Face AIDS was founded in 2005 by three Stanford University students—Jonny, Katie, and Lauren—who were working in a refugee camp in Zambia. While there, they met Mama Katele, a grandmother living with AIDS.
In a community of over 20,000 refugees, Mama Katele was the only person willing to speak openly about her HIV+ status, and she told Jonny, Katie, and Lauren about the devastating effects of HIV/AIDS on her community. An inspiring leader and advocate for the rights of those affected by HIV, Mama Katele died shortly after the three students met her, having never received a single dose of anti-retroviral treatment.
Through Mama Katele, the students realized how little their generation knew about the human costs of the pandemic. Determined to make a difference, the students developed a plan in which individuals affected by HIV/AIDS in sub-Saharan Africa could gain life-changing income by making beaded AIDS awareness pins. The pins, in turn, would help launch a broad-based movement to mobilize, educate, and inspire young people to turn the tide against the AIDS pandemic and fight for global health equity and social justice.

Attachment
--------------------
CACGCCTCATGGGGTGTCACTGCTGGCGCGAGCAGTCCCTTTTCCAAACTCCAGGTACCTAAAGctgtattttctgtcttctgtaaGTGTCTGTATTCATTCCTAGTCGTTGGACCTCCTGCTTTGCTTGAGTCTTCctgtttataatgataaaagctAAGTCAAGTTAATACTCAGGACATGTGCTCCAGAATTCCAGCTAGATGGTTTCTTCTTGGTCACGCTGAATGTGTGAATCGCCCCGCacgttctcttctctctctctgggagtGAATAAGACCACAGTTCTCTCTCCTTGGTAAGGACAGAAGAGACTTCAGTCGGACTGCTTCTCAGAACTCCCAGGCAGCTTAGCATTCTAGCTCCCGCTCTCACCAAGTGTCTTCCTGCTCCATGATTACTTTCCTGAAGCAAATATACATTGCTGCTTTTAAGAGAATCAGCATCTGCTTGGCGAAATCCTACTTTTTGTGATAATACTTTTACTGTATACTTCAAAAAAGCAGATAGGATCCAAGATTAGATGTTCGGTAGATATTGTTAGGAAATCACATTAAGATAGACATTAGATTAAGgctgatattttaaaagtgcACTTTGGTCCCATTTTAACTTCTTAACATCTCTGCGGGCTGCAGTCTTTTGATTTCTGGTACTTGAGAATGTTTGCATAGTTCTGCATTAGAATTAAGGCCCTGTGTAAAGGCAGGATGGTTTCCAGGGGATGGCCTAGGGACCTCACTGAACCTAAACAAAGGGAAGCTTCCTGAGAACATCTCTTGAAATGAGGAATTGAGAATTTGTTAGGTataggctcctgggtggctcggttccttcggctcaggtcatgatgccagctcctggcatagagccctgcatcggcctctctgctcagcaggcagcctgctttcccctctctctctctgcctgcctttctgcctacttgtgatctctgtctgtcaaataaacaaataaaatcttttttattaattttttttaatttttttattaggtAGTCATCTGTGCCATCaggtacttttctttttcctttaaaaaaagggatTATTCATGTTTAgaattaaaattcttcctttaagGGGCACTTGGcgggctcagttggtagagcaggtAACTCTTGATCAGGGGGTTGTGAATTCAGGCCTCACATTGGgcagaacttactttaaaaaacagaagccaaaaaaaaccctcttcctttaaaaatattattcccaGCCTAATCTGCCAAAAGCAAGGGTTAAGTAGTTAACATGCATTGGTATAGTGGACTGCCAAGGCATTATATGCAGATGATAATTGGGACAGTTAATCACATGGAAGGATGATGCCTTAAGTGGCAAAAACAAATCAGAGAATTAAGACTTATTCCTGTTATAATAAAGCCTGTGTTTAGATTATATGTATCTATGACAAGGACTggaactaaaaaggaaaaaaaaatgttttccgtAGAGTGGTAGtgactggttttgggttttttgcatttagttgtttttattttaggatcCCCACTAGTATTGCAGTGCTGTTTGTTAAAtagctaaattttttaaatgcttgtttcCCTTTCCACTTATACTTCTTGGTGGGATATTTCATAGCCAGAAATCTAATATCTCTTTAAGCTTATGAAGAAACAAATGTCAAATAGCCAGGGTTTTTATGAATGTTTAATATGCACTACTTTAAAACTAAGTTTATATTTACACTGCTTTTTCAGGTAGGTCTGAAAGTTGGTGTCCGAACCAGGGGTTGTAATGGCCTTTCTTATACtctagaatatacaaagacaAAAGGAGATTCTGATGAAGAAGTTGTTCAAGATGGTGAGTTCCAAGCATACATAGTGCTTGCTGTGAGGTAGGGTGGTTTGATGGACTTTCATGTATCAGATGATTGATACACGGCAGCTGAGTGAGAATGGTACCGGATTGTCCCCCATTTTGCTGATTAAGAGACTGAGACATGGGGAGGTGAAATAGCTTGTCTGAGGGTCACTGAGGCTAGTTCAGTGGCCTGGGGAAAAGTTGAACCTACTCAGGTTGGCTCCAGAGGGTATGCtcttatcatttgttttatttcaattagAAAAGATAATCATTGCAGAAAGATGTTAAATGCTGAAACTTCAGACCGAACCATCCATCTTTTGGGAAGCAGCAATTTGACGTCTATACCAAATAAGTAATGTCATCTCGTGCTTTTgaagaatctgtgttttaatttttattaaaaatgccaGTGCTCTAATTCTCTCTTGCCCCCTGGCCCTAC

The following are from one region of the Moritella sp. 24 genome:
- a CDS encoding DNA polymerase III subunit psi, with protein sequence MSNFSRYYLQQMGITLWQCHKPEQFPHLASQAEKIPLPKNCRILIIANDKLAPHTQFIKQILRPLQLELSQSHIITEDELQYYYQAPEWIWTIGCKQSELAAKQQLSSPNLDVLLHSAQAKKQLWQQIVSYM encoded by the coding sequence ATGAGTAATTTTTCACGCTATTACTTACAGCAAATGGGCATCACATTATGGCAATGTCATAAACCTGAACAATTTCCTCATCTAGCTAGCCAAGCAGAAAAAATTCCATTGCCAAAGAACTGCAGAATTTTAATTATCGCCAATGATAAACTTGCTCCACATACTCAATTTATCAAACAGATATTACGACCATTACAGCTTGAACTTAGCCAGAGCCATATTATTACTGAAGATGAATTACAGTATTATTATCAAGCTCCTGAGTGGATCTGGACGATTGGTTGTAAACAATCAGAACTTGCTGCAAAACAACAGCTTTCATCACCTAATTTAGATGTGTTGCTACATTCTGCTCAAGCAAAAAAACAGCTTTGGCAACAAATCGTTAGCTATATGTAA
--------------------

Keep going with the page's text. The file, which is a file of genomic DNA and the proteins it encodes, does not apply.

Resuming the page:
In the first two years, FACE AIDS worked with HIV+ individuals living in two refugee camps and neighboring communities in rural Zambia. These individuals used their income from making the beaded AIDS pins to establish sustainable local businesses. FACE AIDS also grew its operations to include community sensitizations, a voluntary counseling and testing center, and an HIV education through sports program.
In 2007, Partners In Health, one of the world’s premier social justice and health care organizations, invited FACE AIDS to expand our operations beyond Zambia and join them at their new site in Rwanda. FACE AIDS now works in poor, rural communities in Rwanda’s Eastern Province, focusing on HIV-affected youth. Our programs address the factors that make young people vulnerable to HIV/AIDS and poor health outcomes more broadly. Specifically, we provide youth with a social support network, empower them through income-generating activities and youth-led savings and credit cooperatives, and encourage them to become leaders in the health and development of their communities.